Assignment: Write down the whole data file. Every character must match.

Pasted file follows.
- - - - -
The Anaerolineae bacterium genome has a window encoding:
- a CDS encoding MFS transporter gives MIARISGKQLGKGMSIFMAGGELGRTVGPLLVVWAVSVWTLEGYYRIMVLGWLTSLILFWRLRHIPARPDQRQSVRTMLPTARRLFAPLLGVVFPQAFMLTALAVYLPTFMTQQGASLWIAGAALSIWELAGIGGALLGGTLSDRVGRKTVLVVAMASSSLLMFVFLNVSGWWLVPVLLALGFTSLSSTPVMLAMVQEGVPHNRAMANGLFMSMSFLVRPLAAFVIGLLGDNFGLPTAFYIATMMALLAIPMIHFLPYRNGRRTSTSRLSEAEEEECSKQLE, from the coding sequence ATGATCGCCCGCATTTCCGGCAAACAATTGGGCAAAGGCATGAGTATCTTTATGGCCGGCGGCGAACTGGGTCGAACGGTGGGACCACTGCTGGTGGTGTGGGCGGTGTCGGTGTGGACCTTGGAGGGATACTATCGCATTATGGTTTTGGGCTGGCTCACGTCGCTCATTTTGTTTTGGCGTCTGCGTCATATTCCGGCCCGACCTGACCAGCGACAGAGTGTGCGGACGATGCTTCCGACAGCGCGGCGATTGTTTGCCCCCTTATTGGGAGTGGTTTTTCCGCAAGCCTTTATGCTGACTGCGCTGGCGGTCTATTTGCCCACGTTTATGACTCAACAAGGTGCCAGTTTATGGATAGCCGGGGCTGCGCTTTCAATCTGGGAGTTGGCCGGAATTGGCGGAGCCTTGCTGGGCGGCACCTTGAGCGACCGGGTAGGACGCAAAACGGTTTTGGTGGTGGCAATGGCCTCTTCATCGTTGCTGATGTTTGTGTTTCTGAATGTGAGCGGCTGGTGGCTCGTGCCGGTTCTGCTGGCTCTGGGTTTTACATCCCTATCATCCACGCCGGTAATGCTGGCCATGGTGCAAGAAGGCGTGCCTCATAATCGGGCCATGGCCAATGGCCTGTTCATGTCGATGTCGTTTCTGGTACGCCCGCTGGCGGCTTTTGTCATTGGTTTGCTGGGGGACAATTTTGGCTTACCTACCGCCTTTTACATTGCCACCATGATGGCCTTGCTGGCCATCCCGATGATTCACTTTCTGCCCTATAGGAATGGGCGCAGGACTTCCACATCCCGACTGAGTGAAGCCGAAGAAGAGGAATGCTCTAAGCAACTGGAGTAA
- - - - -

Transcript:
The Anaerolineae bacterium genome has a window encoding:
- a CDS encoding MFS transporter gives MIARISGKQLGKGMSIFMAGGELGRTVGPLLVVWAVSVWTLEGYYRIMVLGWLTSLILFWRLRHIPARPDQRQSVRTMLPTARRLFAPLLGVVFPQAFMLTALAVYLPTFMTQQGASLWIAGAALSIWELAGIGGALLGGTLSDRVGRKTVLVVAMASSSLLMFVFLNVSGWWLVPVLLALGFTSLSSTPVMLAMVQEGVPHNRAMANGLFMSMSFLVRPLAAFVIGLLGDNFGLPTAFYIATMMALLAIPMIHFLPYRNGRRTSTSRLSEAEEEECSKQLE, from the coding sequence ATGATCGCCCGCATTTCCGGCAAACAATTGGGCAAAGGCATGAGTATCTTTATGGCCGGCGGCGAACTGGGTCGAACGGTGGGACCACTGCTGGTGGTGTGGGCGGTGTCGGTGTGGACCTTGGAGGGATACTATCGCATTATGGTTTTGGGCTGGCTCACGTCGCTCATTTTGTTTTGGCGTCTGCGTCATATTCCGGCCCGACCTGACCAGCGACAGAGTGTGCGGACGATGCTTCCGACAGCGCGGCGATTGTTTGCCCCCTTATTGGGAGTGGTTTTTCCGCAAGCCTTTATGCTGACTGCGCTGGCGGTCTATTTGCCCACGTTTATGACTCAACAAGGTGCCAGTTTATGGATAGCCGGGGCTGCGCTTTCAATCTGGGAGTTGGCCGGAATTGGCGGAGCCTTGCTGGGCGGCACCTTGAGCGACCGGGTAGGACGCAAAACGGTTTTGGTGGTGGCAATGGCCTCTTCATCGTTGCTGATGTTTGTGTTTCTGAATGTGAGCGGCTGGTGGCTCGTGCCGGTTCTGCTGGCTCTGGGTTTTACATCCCTATCATCCACGCCGGTAATGCTGGCCATGGTGCAAGAAGGCGTGCCTCATAATCGGGCCATGGCCAATGGCCTGTTCATGTCGATGTCGTTTCTGGTACGCCCGCTGGCGGCTTTTGTCATTGGTTTGCTGGGGGACAATTTTGGCTTACCTACCGCCTTTTACATTGCCACCATGATGGCCTTGCTGGCCATCCCGATGATTCACTTTCTGCCCTATAGGAATGGGCGCAGGACTTCCACATCCCGACTGAGTGAAGCCGAAGAAGAGGAATGCTCTAAGCAACTGGAGTAA